Nazir Abbasi in Kuli Camp

Nazir Abbasi in Kuli Camp


He lived the life and died the death about which novels could be written. A handsome looking, tall, youthful, walrus like mustached, with razor edged sense of humor (was not really a cliché) which, what his old comrade Mir Theo says could not conceal a melancholy in his wide twinkling mischievous eyes. Yet, his was melodic voice. So melodic, the sentry soldiers of his cell at Kuli Camp Quetta, a historically notorious interrogation centre where he had been detained, would request him to sing "Roze di jail chum laiye"for them.

The captors at his Kuli Camp interrogation centre had warned him while he was being freed "we are letting you go alive this time, but next time, you wont have the chance." True to their warning, he was not let go alive while captured second time. He was tortured to death in custody of military intelligence agencies under military dictatorship of Zia regime on August 9, 1980. He was Nazir Abbasi, the student leader and leftist revolutionary who founded Democratic Student federation (DSF) nationwide in Pakistan. Nazir Abbasi was said to be an active member of the then underground Communist Party (CPP) that had remained disbanded from 1953 to 1989. The names of the members of the ‘party’ were kept secret except the few on active scene.

At the outset of martial law by dictator general Zia ul Haq, Nazeer Abbasi had been arrested with his other colleagues including Moolchand, Syed Shakir Sarah, Faiz Soomro, Ghanshyasm Deepak and Sindh’s peasants’ rights leader Mandela Shar from various places in Sindh, detained and remained incommunicado at Kuli Camp Quetta, historically notorious for housing torture cells in named of interrogation center. They were probably first of the missing persons who were made enforcedly disappeared within months of the Zia’s martial law in the country. Except Nazeer and Mandhal Shar, all were in their late teens then.

Nazir Abbasi and his leader Jam Saqi were fond of quoting from a book they had memorised. ‘The Method’ was authored  by Greek writer P Korovesis and was published in 1969. It was based on a first hand account of the horrifying tale of torture experienced by a theatre actor after his arrest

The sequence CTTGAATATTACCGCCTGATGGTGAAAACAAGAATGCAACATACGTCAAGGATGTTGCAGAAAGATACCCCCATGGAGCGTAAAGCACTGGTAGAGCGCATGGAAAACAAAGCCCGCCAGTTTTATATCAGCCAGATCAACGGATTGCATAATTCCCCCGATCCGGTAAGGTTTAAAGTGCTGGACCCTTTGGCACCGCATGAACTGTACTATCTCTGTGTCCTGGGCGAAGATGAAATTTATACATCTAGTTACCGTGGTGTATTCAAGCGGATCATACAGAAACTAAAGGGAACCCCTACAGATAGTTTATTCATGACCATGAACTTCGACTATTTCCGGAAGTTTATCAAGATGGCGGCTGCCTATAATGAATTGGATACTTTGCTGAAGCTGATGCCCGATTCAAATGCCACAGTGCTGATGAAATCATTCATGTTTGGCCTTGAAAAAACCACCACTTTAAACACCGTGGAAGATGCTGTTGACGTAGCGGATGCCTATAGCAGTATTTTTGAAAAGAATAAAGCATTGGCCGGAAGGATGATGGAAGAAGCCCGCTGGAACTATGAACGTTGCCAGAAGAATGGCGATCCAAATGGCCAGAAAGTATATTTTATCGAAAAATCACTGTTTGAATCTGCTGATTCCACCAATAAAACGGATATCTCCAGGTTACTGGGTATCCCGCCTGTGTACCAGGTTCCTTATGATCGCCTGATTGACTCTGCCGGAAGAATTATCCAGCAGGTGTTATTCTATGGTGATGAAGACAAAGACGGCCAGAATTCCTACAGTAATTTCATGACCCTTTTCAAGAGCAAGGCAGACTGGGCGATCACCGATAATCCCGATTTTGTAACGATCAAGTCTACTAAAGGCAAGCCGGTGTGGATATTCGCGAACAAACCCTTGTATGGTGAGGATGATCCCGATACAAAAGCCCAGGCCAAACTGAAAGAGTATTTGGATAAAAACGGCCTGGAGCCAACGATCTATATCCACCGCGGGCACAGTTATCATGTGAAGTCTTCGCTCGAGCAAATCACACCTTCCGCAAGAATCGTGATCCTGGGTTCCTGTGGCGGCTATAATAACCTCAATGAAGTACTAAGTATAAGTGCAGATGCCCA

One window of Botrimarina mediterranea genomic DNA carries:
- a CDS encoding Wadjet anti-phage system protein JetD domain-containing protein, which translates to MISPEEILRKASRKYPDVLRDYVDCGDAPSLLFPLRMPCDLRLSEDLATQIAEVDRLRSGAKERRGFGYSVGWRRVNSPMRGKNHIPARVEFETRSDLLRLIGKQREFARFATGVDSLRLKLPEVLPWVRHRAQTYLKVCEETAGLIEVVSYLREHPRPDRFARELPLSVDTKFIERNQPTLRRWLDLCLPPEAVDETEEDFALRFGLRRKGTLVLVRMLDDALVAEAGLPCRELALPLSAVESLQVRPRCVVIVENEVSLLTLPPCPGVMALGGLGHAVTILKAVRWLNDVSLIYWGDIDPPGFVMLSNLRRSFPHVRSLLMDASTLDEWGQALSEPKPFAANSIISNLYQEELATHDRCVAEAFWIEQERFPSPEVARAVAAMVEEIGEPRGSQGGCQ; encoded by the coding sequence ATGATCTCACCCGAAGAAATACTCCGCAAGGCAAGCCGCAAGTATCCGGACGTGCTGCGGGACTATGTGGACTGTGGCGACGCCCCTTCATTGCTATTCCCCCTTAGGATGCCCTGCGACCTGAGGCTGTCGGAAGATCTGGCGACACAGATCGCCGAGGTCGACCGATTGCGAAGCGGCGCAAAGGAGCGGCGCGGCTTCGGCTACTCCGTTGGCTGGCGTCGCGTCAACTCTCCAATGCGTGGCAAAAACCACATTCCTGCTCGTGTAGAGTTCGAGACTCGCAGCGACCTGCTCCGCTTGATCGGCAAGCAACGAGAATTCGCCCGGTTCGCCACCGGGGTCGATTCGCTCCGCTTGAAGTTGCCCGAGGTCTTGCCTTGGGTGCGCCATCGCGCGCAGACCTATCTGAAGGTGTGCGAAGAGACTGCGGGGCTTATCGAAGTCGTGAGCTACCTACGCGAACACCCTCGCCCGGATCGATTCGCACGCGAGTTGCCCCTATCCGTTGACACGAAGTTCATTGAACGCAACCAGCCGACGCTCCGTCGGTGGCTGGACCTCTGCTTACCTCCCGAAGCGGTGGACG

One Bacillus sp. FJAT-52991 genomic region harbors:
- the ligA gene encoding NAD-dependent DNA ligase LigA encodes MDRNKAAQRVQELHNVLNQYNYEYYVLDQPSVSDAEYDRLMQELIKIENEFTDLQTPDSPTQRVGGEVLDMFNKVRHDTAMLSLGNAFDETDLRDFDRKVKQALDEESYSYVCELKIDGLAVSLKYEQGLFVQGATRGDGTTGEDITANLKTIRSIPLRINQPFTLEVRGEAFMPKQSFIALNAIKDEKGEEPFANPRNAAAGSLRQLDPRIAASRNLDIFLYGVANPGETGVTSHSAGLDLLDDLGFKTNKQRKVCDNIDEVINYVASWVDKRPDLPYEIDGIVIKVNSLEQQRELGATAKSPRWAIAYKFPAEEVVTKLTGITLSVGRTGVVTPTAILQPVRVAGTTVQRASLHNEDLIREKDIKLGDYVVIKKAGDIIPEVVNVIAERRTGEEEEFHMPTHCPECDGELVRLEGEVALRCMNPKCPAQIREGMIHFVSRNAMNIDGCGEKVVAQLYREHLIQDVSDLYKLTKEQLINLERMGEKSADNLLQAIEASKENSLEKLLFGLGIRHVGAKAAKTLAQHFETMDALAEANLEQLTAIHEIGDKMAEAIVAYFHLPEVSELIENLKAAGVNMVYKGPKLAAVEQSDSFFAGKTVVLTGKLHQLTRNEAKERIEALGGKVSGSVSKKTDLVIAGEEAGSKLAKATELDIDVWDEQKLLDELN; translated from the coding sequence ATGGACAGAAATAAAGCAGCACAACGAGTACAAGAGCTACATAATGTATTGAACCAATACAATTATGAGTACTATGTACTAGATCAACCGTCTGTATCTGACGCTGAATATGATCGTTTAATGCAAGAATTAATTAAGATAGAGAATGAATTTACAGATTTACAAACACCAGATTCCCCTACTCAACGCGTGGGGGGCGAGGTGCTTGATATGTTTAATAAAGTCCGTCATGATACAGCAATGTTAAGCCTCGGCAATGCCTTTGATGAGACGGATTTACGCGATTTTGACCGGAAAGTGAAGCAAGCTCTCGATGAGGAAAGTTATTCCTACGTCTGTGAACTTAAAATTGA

Nazir Abbasi and his leader Jam Saqi were fond of quoting from a book they had memorised titled "The method" authored by a Greek writer P. Korovesis published in 1969. The book was based on the first hand account of horrifying tale of torture experienced by a theatre actor after his arrest and detention on charges of being a suspect communist conspirator in 1960s. I had also a chance reading the book in 1980s and that gave me few sleepless nights. The Greek theatre artist had also undergone ‘bastinado, an ancient method of torture by beating soles of his feet with sticks and got badly swollen. In the Greek interrogation center had different section where different method of torture was practiced and had different names. Hanging the prisoner upside down, hanging female prisoner from her genitalia from the prison roof naked all the night, burying the prisoner in ground up to his neck and give him electric shocks under the supervision of doctor, beating their feet soles with rifle some of the ‘Method’ witnessed by the Greek theatre actor. Nazir Abbasi and Jam Saqi were sounded like Don Quixotic revolutionary. Later Jam Saqi advised his interrogators during his incarceration at the interrogation center at Lahore Fort to read the ‘Method’. Probably, they seem to have read it by now.

Nazir Abbasi’s stay in detention center happened to be a company for his fellow inmates, even guards, soldiers and sometimes interrogators and captors. Once his interrogator, who was a senior colonel, brought a book on Marxism and began discussing with him. He asked him to reveal names of the communists in Pakistan. "Khurshid Hasan Mir, CR Aslam, Mairaj Mohammed Khan and Dr Musbashar Hasan" Nazir told the colonel. It made the colonel mad."They are fake tell me the names of real ones", hitting his table with his fist was colonel’s reaction.

Even after his release, one of his guards form his Kuli Camp days came to visit him in Hyderabad to thank him because he had his leave sanctioned because of Nazir’s pressing his officers on the issue.

(This column is based on my conversations with Nazir Abbasi and his fellow inmates soon after their release from Kuli Camp).

 

The writer is a journalist, poet, lyricist, writer and human rights defender, living in New York. He has worked with the Newsline and the BBC

 

 

Published in Daily Times, August 12th 2017.